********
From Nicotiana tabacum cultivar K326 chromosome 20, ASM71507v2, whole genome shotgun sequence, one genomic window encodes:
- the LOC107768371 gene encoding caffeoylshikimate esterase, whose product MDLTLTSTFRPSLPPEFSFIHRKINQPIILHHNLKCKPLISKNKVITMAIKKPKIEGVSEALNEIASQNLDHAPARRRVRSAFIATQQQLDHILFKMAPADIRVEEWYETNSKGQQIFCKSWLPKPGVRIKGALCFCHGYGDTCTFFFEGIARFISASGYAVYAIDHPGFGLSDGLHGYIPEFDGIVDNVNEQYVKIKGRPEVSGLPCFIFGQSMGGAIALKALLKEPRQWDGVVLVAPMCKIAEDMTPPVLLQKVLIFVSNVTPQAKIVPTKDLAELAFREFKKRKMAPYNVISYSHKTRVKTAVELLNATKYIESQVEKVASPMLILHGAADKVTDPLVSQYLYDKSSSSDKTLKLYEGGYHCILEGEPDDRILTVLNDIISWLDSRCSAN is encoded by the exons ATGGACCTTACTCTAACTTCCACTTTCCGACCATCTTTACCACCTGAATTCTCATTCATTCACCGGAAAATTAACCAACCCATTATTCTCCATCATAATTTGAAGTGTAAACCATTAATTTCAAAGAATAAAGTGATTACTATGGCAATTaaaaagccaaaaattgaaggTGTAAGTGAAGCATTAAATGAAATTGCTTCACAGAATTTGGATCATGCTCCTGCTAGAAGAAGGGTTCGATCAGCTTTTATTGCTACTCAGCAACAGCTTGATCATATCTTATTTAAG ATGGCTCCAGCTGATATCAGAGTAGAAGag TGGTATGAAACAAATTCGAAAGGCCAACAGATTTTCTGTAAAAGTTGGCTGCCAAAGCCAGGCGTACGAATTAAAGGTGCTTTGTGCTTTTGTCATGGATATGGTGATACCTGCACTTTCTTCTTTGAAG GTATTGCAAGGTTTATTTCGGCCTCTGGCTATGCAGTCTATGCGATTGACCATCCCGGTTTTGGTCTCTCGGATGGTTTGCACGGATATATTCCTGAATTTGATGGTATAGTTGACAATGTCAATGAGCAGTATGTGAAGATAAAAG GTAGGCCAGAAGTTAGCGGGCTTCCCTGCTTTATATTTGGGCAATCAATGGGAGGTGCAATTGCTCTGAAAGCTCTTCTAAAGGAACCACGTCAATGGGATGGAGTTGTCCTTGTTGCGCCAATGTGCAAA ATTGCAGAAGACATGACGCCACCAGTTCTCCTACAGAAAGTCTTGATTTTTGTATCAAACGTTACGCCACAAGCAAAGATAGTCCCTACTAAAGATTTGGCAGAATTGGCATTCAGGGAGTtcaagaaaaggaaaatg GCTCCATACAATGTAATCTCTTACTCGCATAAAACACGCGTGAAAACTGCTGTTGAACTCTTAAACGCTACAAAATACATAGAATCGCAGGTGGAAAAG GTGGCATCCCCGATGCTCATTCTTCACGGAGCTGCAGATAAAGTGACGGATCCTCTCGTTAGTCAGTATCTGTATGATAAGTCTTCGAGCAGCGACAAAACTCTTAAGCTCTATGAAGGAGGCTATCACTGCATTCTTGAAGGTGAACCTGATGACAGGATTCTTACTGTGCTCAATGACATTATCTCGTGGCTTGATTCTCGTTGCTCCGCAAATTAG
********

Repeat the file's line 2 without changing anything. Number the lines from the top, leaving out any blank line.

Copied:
- the LOC107768371 gene encoding caffeoylshikimate esterase, whose product MDLTLTSTFRPSLPPEFSFIHRKINQPIILHHNLKCKPLISKNKVITMAIKKPKIEGVSEALNEIASQNLDHAPARRRVRSAFIATQQQLDHILFKMAPADIRVEEWYETNSKGQQIFCKSWLPKPGVRIKGALCFCHGYGDTCTFFFEGIARFISASGYAVYAIDHPGFGLSDGLHGYIPEFDGIVDNVNEQYVKIKGRPEVSGLPCFIFGQSMGGAIALKALLKEPRQWDGVVLVAPMCKIAEDMTPPVLLQKVLIFVSNVTPQAKIVPTKDLAELAFREFKKRKMAPYNVISYSHKTRVKTAVELLNATKYIESQVEKVASPMLILHGAADKVTDPLVSQYLYDKSSSSDKTLKLYEGGYHCILEGEPDDRILTVLNDIISWLDSRCSAN is encoded by the exons ATGGACCTTACTCTAACTTCCACTTTCCGACCATCTTTACCACCTGAATTCTCATTCATTCACCGGAAAATTAACCAACCCATTATTCTCCATCATAATTTGAAGTGTAAACCATTAATTTCAAAGAATAAAGTGATTACTATGGCAATTaaaaagccaaaaattgaaggTGTAAGTGAAGCATTAAATGAAATTGCTTCACAGAATTTGGATCATGCTCCTGCTAGAAGAAGGGTTCGATCAGCTTTTATTGCTACTCAGCAACAGCTTGATCATATCTTATTTAAG ATGGCTCCAGCTGATATCAGAGTAGAAGag TGGTATGAAACAAATTCGAAAGGCCAACAGATTTTCTGTAAAAGTTGGCTGCCAAAGCCAGGCGTACGAATTAAAGGTGCTTTGTGCTTTTGTCATGGATATGGTGATACCTGCACTTTCTTCTTTGAAG GTATTGCAAGGTTTATTTCGGCCTCTGGCTATGCAGTCTATGCGATTGACCATCCCGGTTTTGGTCTCTCGGATGGTTTGCACGGATATATTCCTGAATTTGATGGTATAGTTGACAATGTCAATGAGCAGTATGTGAAGATAAAAG GTAGGCCAGAAGTTAGCGGGCTTCCCTGCTTTATATTTGGGCAATCAATGGGAGGTGCAATTGCTCTGAAAGCTCTTCTAAAGGAACCACGTCAATGGGATGGAGTTGTCCTTGTTGCGCCAATGTGCAAA ATTGCAGAAGACATGACGCCACCAGTTCTCCTACAGAAAGTCTTGATTTTTGTATCAAACGTTACGCCACAAGCAAAGATAGTCCCTACTAAAGATTTGGCAGAATTGGCATTCAGGGAGTtcaagaaaaggaaaatg GCTCCATACAATGTAATCTCTTACTCGCATAAAACACGCGTGAAAACTGCTGTTGAACTCTTAAACGCTACAAAATACATAGAATCGCAGGTGGAAAAG GTGGCATCCCCGATGCTCATTCTTCACGGAGCTGCAGATAAAGTGACGGATCCTCTCGTTAGTCAGTATCTGTATGATAAGTCTTCGAGCAGCGACAAAACTCTTAAGCTCTATGAAGGAGGCTATCACTGCATTCTTGAAGGTGAACCTGATGACAGGATTCTTACTGTGCTCAATGACATTATCTCGTGGCTTGATTCTCGTTGCTCCGCAAATTAG